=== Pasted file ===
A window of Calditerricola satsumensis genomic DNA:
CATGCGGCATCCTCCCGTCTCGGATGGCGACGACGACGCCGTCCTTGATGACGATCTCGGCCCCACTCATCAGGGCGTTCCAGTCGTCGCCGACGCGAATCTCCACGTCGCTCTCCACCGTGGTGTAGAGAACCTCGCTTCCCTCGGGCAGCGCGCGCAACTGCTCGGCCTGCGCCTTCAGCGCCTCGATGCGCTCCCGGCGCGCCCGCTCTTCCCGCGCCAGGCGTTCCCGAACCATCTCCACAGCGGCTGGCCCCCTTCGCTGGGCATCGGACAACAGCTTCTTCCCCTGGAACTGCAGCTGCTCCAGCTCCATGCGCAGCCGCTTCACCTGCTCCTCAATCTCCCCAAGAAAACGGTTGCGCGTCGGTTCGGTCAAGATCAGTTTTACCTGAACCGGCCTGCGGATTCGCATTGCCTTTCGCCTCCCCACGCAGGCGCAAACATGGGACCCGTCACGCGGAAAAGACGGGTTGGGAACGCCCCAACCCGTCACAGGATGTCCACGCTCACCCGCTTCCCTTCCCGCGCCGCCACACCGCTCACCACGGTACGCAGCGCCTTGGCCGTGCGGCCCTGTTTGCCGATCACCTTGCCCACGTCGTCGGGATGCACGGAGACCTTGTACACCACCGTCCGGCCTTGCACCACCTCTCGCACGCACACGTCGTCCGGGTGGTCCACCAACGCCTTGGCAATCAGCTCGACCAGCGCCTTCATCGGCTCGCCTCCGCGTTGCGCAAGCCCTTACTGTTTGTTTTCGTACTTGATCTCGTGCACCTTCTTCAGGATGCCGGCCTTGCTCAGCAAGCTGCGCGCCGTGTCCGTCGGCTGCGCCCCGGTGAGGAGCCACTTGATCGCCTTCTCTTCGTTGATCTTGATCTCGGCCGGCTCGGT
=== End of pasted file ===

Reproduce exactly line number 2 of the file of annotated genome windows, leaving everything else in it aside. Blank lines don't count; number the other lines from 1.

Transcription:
CATGCGGCATCCTCCCGTCTCGGATGGCGACGACGACGCCGTCCTTGATGACGATCTCGGCCCCACTCATCAGGGCGTTCCAGTCGTCGCCGACGCGAATCTCCACGTCGCTCTCCACCGTGGTGTAGAGAACCTCGCTTCCCTCGGGCAGCGCGCGCAACTGCTCGGCCTGCGCCTTCAGCGCCTCGATGCGCTCCCGGCGCGCCCGCTCTTCCCGCGCCAGGCGTTCCCGAACCATCTCCACAGCGGCTGGCCCCCTTCGCTGGGCATCGGACAACAGCTTCTTCCCCTGGAACTGCAGCTGCTCCAGCTCCATGCGCAGCCGCTTCACCTGCTCCTCAATCTCCCCAAGAAAACGGTTGCGCGTCGGTTCGGTCAAGATCAGTTTTACCTGAACCGGCCTGCGGATTCGCATTGCCTTTCGCCTCCCCACGCAGGCGCAAACATGGGACCCGTCACGCGGAAAAGACGGGTTGGGAACGCCCCAACCCGTCACAGGATGTCCACGCTCACCCGCTTCCCTTCCCGCGCCGCCACACCGCTCACCACGGTACGCAGCGCCTTGGCCGTGCGGCCCTGTTTGCCGATCACCTTGCCCACGTCGTCGGGATGCACGGAGACCTTGTACACCACCGTCCGGCCTTGCACCACCTCTCGCACGCACACGTCGTCCGGGTGGTCCACCAACGCCTTGGCAATCAGCTCGACCAGCGCCTTCATCGGCTCGCCTCCGCGTTGCGCAAGCCCTTACTGTTTGTTTTCGTACTTGATCTCGTGCACCTTCTTCAGGATGCCGGCCTTGCTCAGCAAGCTGCGCGCCGTGTCCGTCGGCTGCGCCCCGGTGAGGAGCCACTTGATCGCCTTCTCTTCGTTGATCTTGATCTCGGCCGGCTCGGT